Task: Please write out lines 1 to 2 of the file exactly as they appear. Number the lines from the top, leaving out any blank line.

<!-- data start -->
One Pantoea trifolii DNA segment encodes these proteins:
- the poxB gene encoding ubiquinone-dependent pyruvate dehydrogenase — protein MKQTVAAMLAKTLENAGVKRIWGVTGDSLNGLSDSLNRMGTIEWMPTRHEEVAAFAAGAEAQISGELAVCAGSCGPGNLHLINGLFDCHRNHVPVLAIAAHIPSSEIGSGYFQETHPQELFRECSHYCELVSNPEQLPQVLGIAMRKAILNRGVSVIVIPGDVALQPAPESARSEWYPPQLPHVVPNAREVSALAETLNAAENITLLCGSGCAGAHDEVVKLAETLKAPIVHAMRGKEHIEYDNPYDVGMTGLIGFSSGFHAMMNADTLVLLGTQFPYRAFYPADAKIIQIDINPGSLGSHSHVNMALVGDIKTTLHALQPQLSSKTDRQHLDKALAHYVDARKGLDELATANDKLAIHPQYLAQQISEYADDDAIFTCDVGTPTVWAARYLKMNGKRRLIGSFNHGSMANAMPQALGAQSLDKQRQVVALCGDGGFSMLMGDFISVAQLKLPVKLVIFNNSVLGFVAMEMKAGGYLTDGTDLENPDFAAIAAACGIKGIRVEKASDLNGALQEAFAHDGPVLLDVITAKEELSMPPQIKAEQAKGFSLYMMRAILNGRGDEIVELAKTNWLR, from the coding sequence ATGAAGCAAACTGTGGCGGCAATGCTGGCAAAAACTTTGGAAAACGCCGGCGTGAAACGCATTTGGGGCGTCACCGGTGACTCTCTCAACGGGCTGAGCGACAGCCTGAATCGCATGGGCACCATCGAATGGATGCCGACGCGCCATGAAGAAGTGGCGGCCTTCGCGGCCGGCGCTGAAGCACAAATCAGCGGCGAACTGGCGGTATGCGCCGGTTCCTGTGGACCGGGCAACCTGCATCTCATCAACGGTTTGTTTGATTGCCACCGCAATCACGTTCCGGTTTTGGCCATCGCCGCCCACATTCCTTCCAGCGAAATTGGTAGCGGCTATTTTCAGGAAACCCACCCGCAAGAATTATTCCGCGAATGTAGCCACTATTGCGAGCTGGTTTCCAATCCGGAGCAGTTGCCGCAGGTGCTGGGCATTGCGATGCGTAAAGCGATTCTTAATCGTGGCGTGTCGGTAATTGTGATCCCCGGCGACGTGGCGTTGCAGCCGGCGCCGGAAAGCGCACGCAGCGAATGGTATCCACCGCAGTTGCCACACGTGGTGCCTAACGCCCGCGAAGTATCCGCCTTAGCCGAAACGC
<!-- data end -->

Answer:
One Pantoea trifolii DNA segment encodes these proteins:
- the poxB gene encoding ubiquinone-dependent pyruvate dehydrogenase — protein MKQTVAAMLAKTLENAGVKRIWGVTGDSLNGLSDSLNRMGTIEWMPTRHEEVAAFAAGAEAQISGELAVCAGSCGPGNLHLINGLFDCHRNHVPVLAIAAHIPSSEIGSGYFQETHPQELFRECSHYCELVSNPEQLPQVLGIAMRKAILNRGVSVIVIPGDVALQPAPESARSEWYPPQLPHVVPNAREVSALAETLNAAENITLLCGSGCAGAHDEVVKLAETLKAPIVHAMRGKEHIEYDNPYDVGMTGLIGFSSGFHAMMNADTLVLLGTQFPYRAFYPADAKIIQIDINPGSLGSHSHVNMALVGDIKTTLHALQPQLSSKTDRQHLDKALAHYVDARKGLDELATANDKLAIHPQYLAQQISEYADDDAIFTCDVGTPTVWAARYLKMNGKRRLIGSFNHGSMANAMPQALGAQSLDKQRQVVALCGDGGFSMLMGDFISVAQLKLPVKLVIFNNSVLGFVAMEMKAGGYLTDGTDLENPDFAAIAAACGIKGIRVEKASDLNGALQEAFAHDGPVLLDVITAKEELSMPPQIKAEQAKGFSLYMMRAILNGRGDEIVELAKTNWLR, from the coding sequence ATGAAGCAAACTGTGGCGGCAATGCTGGCAAAAACTTTGGAAAACGCCGGCGTGAAACGCATTTGGGGCGTCACCGGTGACTCTCTCAACGGGCTGAGCGACAGCCTGAATCGCATGGGCACCATCGAATGGATGCCGACGCGCCATGAAGAAGTGGCGGCCTTCGCGGCCGGCGCTGAAGCACAAATCAGCGGCGAACTGGCGGTATGCGCCGGTTCCTGTGGACCGGGCAACCTGCATCTCATCAACGGTTTGTTTGATTGCCACCGCAATCACGTTCCGGTTTTGGCCATCGCCGCCCACATTCCTTCCAGCGAAATTGGTAGCGGCTATTTTCAGGAAACCCACCCGCAAGAATTATTCCGCGAATGTAGCCACTATTGCGAGCTGGTTTCCAATCCGGAGCAGTTGCCGCAGGTGCTGGGCATTGCGATGCGTAAAGCGATTCTTAATCGTGGCGTGTCGGTAATTGTGATCCCCGGCGACGTGGCGTTGCAGCCGGCGCCGGAAAGCGCACGCAGCGAATGGTATCCACCGCAGTTGCCACACGTGGTGCCTAACGCCCGCGAAGTATCCGCCTTAGCCGAAACGC